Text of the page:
New Astoria charter school put off 1 year

Share on TwitterTweet
Share on Facebook

Get our stories in your inbox, free.

Like TimesLedger on Facebook.

When Bruce Blaine heard his daughter’s name called at a lottery held for the Our World Neighborhood charter school in April, he knew his soon-to-be kindergartner was guaranteed a spot in a school that sounded like a parent’s dream, offering small class sizes, individual attention and a diverse curriculum.

A month later, he got a letter announcing that the dream would be put on hold for a year.

Although the Our World Neighborhood charter school was originally scheduled to open in August with 250 students, an impasse in negotiations with the Variety Boys and Girls Club of Astoria has forced the school’s board of trustees to delay the opening for a year.

“It was not anticipated,” Blaine said. “We had just started thinking really in terms of this new school and had to shift gears.”

Michael Buonasora, the board’s treasurer, said the school would have been housed during its first year in a temporary prefabricated structure to be placed in Variety’s parking lot at 21-12 30th Rd. Nearly six months into negotiations and only weeks before the lease had to be signed, however, Variety hiked the security deposit the school would have to pay in order to lease the space.

“They felt we needed additional security, which we felt was excessive and which we didn’t have,” Buonasora said. “We were hoping they would drop that request until the last day. They didn’t, and we couldn’t sign.”

Peter Vallone Jr., a member of Variety’s board of trustees, said the security deposit was a stipulation from day one. The amount of security deposit was not disclosed.

“We tried as hard as we could to accommodate them, but our first interest is always to protect our club and its children,” he said. “Since they were an outside entity whose reliability we were unsure of, the deal didn’t go through.”

The State University of New York’s board of trustees, which granted the school its charter in January, set a deadline of May 15 for the school to find the site where it would open in August. Having missed that mark, the school has asked SUNY to delay the opening until August 2002 and allow the upcoming school year be used for planning.

The school trustees are also petitioning SUNY to allow them to freeze enrollment and the waiting list so students who were already admitted to the school will maintain their spots despite the delayed opening.

Charter schools were established in New York through a 1998 state law, which says any combination of parents, teachers, school administrators and community residents can apply to found a school that operates independently of the laws governing all other public schools.

Parents of the students accepted to the school in April’s lottery were informed of the delay in a letter sent out last month, and about 60 of them attended a meeting school organizers held May 31 to explain the problem.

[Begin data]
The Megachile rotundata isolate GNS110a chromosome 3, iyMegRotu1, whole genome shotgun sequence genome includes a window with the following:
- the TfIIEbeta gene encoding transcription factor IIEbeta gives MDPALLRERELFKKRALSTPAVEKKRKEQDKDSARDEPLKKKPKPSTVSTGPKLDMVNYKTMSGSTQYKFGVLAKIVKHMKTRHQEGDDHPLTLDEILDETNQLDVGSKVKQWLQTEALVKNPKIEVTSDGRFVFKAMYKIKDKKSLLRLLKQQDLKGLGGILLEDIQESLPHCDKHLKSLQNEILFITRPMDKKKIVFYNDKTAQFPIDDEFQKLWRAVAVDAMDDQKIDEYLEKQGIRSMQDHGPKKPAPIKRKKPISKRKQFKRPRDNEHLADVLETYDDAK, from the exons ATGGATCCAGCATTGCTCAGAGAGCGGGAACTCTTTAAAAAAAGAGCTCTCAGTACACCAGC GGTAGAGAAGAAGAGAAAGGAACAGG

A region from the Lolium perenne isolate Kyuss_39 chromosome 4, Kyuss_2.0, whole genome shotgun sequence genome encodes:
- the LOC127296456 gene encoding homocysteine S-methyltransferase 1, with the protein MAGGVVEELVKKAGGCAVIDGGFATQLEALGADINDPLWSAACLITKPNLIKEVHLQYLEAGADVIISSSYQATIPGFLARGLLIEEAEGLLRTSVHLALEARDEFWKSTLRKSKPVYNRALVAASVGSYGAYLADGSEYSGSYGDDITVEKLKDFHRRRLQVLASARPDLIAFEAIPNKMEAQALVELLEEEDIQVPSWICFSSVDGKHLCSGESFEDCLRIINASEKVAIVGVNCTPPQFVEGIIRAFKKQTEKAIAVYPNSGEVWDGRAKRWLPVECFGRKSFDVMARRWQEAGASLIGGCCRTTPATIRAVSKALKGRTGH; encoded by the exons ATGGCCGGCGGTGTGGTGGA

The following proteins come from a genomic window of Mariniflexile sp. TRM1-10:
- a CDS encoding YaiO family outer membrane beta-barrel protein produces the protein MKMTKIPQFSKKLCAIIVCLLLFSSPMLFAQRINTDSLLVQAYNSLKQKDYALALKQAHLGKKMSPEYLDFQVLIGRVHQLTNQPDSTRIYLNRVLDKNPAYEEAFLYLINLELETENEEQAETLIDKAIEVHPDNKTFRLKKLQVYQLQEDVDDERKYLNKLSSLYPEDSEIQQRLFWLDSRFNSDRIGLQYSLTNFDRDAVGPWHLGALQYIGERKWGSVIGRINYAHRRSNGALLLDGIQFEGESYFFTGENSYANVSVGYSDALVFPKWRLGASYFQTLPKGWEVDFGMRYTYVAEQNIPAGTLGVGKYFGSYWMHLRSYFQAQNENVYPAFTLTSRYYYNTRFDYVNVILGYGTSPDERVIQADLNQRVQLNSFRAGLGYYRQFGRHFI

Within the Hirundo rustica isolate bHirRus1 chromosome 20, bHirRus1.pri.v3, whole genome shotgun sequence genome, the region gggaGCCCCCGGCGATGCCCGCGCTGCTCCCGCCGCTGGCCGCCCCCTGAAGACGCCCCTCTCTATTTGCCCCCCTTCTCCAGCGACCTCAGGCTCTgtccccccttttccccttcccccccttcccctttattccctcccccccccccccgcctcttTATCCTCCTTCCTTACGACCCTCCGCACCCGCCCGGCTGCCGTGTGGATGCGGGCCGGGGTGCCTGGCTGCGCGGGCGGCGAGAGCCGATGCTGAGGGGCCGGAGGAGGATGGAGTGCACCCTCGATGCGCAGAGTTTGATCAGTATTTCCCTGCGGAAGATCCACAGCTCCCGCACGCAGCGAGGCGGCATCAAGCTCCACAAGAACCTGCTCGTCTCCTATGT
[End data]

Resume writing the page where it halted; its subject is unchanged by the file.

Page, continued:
“There was no one there who wanted to hang us,” Buonasora said. “Everyone was understanding and very supportive and willing to help us.”

May 15 was also the deadline by which parents of children who were to enroll in the school had to formally accept the placement. Out of 249 students admitted, 170 accepted their spots, an enrollment rate school trustees said was on target with their expectation that 25 to 30 percent of admitted students would decline the offer.

SUNY officials were supportive of the school and expected that the request for a delay would be granted when the SUNY board of trustees meets Tuesday.

“Finding a suitable facility is a huge challenge for the first year or for any number of years, because facilities are in short supply,” said Bob Bellafiore, president of the New York Charter Schools Institute, which administers charter school applications for the SUNY system.

“We think that the decision by the school to delay a year rather than enter into a lease that may not be in the best long-term interest of the school and the kids it serves is an example of wisdom,” he said.

But a delay will mean some uncertainties, especially for fifth graders. According to its charter, the school is to open with kindergarten through the fifth grade, adding a grade each year until it becomes a K-8 school.

Because the students originally admitted to the fifth grade will be sixth graders in August 2002, the charter would have to be changed in order for them to maintain their spots. School trustees were unsure whether that would happen.

Buonasora said the school’s board of trustees has refocused its attentions on securing a permanent site for its anticipated opening in August 2002.

Reach reporter Dustin Brown by e-mail at or call 229-0300, Ext. 154.

Today’s news:
Share on TwitterTweet
Share on Facebook

Get our stories in your inbox, free.

Like TimesLedger on Facebook.

Reader Feedback

Enter your comment below

By submitting this comment, you agree to the following terms:

You agree that you, and not or its affiliates, are fully responsible for the content that you post. You agree not to post any abusive, obscene, vulgar, slanderous, hateful, threatening or sexually-oriented material or any material that may violate applicable law; doing so may lead to the removal of your post and to your being permanently banned from posting to the site. You grant to the royalty-free, irrevocable, perpetual and fully sublicensable license to use, reproduce, modify, adapt, publish, translate, create derivative works from, distribute, perform and display such content in whole or in part world-wide and to incorporate it in other works in any form, media or technology now known or later developed.

CNG: Community Newspaper Group